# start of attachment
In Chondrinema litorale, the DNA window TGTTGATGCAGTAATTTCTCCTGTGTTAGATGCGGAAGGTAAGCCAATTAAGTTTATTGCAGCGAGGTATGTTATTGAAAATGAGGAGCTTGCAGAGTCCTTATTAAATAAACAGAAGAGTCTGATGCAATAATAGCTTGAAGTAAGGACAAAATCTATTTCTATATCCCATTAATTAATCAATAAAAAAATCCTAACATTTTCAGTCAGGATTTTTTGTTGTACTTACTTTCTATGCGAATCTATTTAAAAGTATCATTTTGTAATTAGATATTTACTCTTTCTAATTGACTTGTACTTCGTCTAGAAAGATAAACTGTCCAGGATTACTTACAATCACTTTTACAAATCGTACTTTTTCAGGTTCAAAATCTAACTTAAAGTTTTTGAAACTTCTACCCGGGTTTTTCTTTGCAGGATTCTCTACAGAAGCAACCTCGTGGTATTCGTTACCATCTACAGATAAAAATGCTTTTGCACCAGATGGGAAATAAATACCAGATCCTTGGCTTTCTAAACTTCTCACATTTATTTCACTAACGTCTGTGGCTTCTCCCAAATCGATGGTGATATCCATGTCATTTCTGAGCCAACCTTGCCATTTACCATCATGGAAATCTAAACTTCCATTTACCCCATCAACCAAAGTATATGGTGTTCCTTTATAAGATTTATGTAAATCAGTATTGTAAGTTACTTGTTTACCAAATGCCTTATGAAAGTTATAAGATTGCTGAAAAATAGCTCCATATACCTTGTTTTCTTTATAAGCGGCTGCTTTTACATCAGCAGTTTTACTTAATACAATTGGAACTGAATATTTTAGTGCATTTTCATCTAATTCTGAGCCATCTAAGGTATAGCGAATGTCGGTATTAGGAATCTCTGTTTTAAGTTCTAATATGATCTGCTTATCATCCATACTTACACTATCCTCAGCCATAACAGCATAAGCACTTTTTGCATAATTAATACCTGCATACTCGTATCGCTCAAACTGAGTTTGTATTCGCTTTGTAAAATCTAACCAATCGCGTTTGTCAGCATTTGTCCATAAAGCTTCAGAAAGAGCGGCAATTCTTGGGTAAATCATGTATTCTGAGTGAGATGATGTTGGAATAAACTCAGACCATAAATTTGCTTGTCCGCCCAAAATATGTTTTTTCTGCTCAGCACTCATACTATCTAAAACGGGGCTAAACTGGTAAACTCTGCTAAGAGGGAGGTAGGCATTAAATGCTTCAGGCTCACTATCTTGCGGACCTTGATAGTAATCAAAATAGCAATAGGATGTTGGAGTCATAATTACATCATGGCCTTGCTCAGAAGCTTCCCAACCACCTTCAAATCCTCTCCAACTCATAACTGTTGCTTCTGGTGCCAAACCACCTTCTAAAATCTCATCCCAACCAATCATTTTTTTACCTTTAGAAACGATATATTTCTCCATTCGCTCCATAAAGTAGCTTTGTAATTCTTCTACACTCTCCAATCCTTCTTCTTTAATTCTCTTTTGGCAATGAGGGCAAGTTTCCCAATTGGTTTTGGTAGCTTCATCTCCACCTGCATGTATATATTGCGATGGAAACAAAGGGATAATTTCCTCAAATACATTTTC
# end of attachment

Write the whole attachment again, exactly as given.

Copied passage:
In Chondrinema litorale, the DNA window TGTTGATGCAGTAATTTCTCCTGTGTTAGATGCGGAAGGTAAGCCAATTAAGTTTATTGCAGCGAGGTATGTTATTGAAAATGAGGAGCTTGCAGAGTCCTTATTAAATAAACAGAAGAGTCTGATGCAATAATAGCTTGAAGTAAGGACAAAATCTATTTCTATATCCCATTAATTAATCAATAAAAAAATCCTAACATTTTCAGTCAGGATTTTTTGTTGTACTTACTTTCTATGCGAATCTATTTAAAAGTATCATTTTGTAATTAGATATTTACTCTTTCTAATTGACTTGTACTTCGTCTAGAAAGATAAACTGTCCAGGATTACTTACAATCACTTTTACAAATCGTACTTTTTCAGGTTCAAAATCTAACTTAAAGTTTTTGAAACTTCTACCCGGGTTTTTCTTTGCAGGATTCTCTACAGAAGCAACCTCGTGGTATTCGTTACCATCTACAGATAAAAATGCTTTTGCACCAGATGGGAAATAAATACCAGATCCTTGGCTTTCTAAACTTCTCACATTTATTTCACTAACGTCTGTGGCTTCTCCCAAATCGATGGTGATATCCATGTCATTTCTGAGCCAACCTTGCCATTTACCATCATGGAAATCTAAACTTCCATTTACCCCATCAACCAAAGTATATGGTGTTCCTTTATAAGATTTATGTAAATCAGTATTGTAAGTTACTTGTTTACCAAATGCCTTATGAAAGTTATAAGATTGCTGAAAAATAGCTCCATATACCTTGTTTTCTTTATAAGCGGCTGCTTTTACATCAGCAGTTTTACTTAATACAATTGGAACTGAATATTTTAGTGCATTTTCATCTAATTCTGAGCCATCTAAGGTATAGCGAATGTCGGTATTAGGAATCTCTGTTTTAAGTTCTAATATGATCTGCTTATCATCCATACTTACACTATCCTCAGCCATAACAGCATAAGCACTTTTTGCATAATTAATACCTGCATACTCGTATCGCTCAAACTGAGTTTGTATTCGCTTTGTAAAATCTAACCAATCGCGTTTGTCAGCATTTGTCCATAAAGCTTCAGAAAGAGCGGCAATTCTTGGGTAAATCATGTATTCTGAGTGAGATGATGTTGGAATAAACTCAGACCATAAATTTGCTTGTCCGCCCAAAATATGTTTTTTCTGCTCAGCACTCATACTATCTAAAACGGGGCTAAACTGGTAAACTCTGCTAAGAGGGAGGTAGGCATTAAATGCTTCAGGCTCACTATCTTGCGGACCTTGATAGTAATCAAAATAGCAATAGGATGTTGGAGTCATAATTACATCATGGCCTTGCTCAGAAGCTTCCCAACCACCTTCAAATCCTCTCCAACTCATAACTGTTGCTTCTGGTGCCAAACCACCTTCTAAAATCTCATCCCAACCAATCATTTTTTTACCTTTAGAAACGATATATTTCTCCATTCGCTCCATAAAGTAGCTTTGTAATTCTTCTACACTCTCCAATCCTTCTTCTTTAATTCTCTTTTGGCAATGAGGGCAAGTTTCCCAATTGGTTTTGGTAGCTTCATCTCCACCTGCATGTATATATTGCGATGGAAACAAAGGGATAATTTCCTCAAATACATTTTC